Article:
You Can’t Do That (as made famous by The Beatles)

“You Can’t Do That” is a song written by John Lennon[3][4][5] (credited to Lennon–McCartney) and released by the Beatles as the B-side of their sixth British single “Can’t Buy Me Love”.[6]

One of Lennon’s semi-autobiographical songs,[5] “You Can’t Do That,” “contradicted the genial tone with its tense threats, sexual paranoia and nagging, dragging groove,” according to Robert Sandall.[7] The song’s jealousy theme was re-visited in other Lennon compositions, such as “Run for Your Life” and “Jealous Guy”. Influenced by the then relatively unknown Wilson Pickett,[3] the song is rooted in the twelve-bar blues form, with Lennon introducing a discordant Sharp 9th (F) on the D7th chord, pointedly emphasising “…I told you before…” and then pushing this note for the exasperated “Oh!” before resolving to the song’s key of G.[8] Lennon also played the guitar solo, which he conceived.[3] The song reflected Lennon’s love for hard-edged American R&B—”a cowbell going four in the bar and the chord going chatoong!” as he put it.[9]

George Harrison wrote the intro and outro guitar riff in the studio according to Tom Petty in Rolling Stone. When asked by Petty how he came up with it, Harrison recalled “I was just standing there [in the studio] and thought, ‘I’ve got to do something!'”.[10]

With filming due to begin on A Hard Day’s Night, film director Richard Lester needed the Beatles to provide him with original material ahead of production and “You Can’t Do That” was selected to be part of the Scala Theatre “live performance” scene in the film, but was dropped from the final cut along with “I’ll Cry Instead” and “I Call Your Name.” The recording took nine takes to complete, and was considered for the A-side of their next single until McCartney wrote “Can’t Buy Me Love.”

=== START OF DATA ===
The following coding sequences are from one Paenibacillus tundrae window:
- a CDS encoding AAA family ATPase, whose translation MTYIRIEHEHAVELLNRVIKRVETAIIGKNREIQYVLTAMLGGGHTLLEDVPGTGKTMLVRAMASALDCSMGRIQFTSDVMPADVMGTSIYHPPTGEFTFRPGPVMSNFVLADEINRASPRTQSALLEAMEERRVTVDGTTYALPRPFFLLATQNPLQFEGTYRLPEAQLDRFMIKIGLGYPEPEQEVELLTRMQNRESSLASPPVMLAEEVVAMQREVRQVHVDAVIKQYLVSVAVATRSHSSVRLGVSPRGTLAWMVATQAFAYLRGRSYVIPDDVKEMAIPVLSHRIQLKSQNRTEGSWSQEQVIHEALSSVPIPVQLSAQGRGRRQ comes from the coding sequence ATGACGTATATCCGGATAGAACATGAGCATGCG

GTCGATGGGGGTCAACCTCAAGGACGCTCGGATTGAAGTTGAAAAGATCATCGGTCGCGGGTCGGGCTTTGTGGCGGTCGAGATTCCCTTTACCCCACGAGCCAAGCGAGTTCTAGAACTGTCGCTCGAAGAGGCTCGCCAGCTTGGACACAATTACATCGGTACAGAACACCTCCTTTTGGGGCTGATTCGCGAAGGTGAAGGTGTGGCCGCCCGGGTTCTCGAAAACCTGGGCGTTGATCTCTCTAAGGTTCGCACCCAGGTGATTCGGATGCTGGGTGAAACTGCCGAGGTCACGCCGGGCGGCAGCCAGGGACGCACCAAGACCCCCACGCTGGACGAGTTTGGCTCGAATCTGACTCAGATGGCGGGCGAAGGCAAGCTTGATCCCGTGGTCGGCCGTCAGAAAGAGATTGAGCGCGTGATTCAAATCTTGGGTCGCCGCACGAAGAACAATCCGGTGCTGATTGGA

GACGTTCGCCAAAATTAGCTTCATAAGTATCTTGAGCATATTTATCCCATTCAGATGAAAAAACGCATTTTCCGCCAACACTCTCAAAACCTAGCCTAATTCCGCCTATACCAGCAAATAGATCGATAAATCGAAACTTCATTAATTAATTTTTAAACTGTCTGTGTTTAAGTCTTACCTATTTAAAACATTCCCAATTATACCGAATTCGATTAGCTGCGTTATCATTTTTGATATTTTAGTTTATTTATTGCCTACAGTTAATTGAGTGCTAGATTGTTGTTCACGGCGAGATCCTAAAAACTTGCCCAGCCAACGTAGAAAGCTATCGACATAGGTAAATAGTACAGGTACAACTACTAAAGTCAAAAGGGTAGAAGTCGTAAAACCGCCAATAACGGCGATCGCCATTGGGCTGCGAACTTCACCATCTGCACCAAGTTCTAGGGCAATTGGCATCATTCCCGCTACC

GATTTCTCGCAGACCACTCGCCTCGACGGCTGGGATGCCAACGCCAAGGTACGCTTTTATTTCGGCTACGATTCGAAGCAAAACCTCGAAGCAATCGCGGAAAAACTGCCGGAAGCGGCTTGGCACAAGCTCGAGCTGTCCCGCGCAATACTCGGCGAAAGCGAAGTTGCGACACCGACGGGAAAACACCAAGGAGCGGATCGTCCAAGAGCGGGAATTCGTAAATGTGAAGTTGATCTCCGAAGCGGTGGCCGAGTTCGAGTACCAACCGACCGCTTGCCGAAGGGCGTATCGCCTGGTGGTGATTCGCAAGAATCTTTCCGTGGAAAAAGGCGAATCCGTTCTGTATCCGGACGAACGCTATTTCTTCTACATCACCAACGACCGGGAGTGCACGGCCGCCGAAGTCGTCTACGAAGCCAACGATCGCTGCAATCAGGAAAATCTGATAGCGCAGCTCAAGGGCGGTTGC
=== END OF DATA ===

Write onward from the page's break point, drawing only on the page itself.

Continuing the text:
“You Can’t Do That” was recorded on Tuesday, 25 February 1964, in Abbey Road Studios in London.[11] An early take with a guide vocal is included on Anthology 1.[12] It was the first song completed in the week before the Beatles began filming A Hard Day’s Night, though “I Should Have Known Better” and “And I Love Her” were also started on the same day.

While in New York for The Ed Sullivan Show, guitarist George Harrison was presented with a Rickenbacker 360 Deluxe electric 12-string guitar worth (in 1964) $900.[4][13] Only the second one produced, it was heard for the first time on “You Can’t Do That” and gave the song its distinctive chiming sound.[4]

The song was first released as the B-side of the “Can’t Buy Me Love” single on 16 March 1964 in the United States by Capitol Records and on 20 March 1964 in the United Kingdom by Parlophone. It was the Beatles seventh US single and sixth UK single.[6] It was later included in the A Hard Day’s Night album in the UK, and The Beatles’ Second Album in the US.[6]

The Beatles were filmed miming to “You Can’t Do That” as part of the final concert sequence in the A Hard Day’s Night film. The filming took place on 31 March 1964 at the Scala Theatre, London, but was not used. It was, however, broadcast on The Ed Sullivan Show on 24 May.[14] The performance is included in the documentary The Making of “A Hard Day’s Night”.

The Beatles recorded “You Can’t Do That” four times for BBC radio in 1964. It also became a part of the group’s live repertoire that year, and was the second song in their set—after “Twist And Shout”—during their Australian and North American tours.[14]

According to Mark Lewisohn’s The Beatles Recording Sessions book, George Martin overdubbed a piano track to Take 9 on 22 May 1964 ostensibly for the album version of this song, but it was never used.

John Lennon – lead vocal, lead guitar (solo), rhythm guitar
Paul McCartney – backing vocal, bass, cowbell
George Harrison – backing vocal, 12 string lead guitar
Ringo Starr – drums, bongos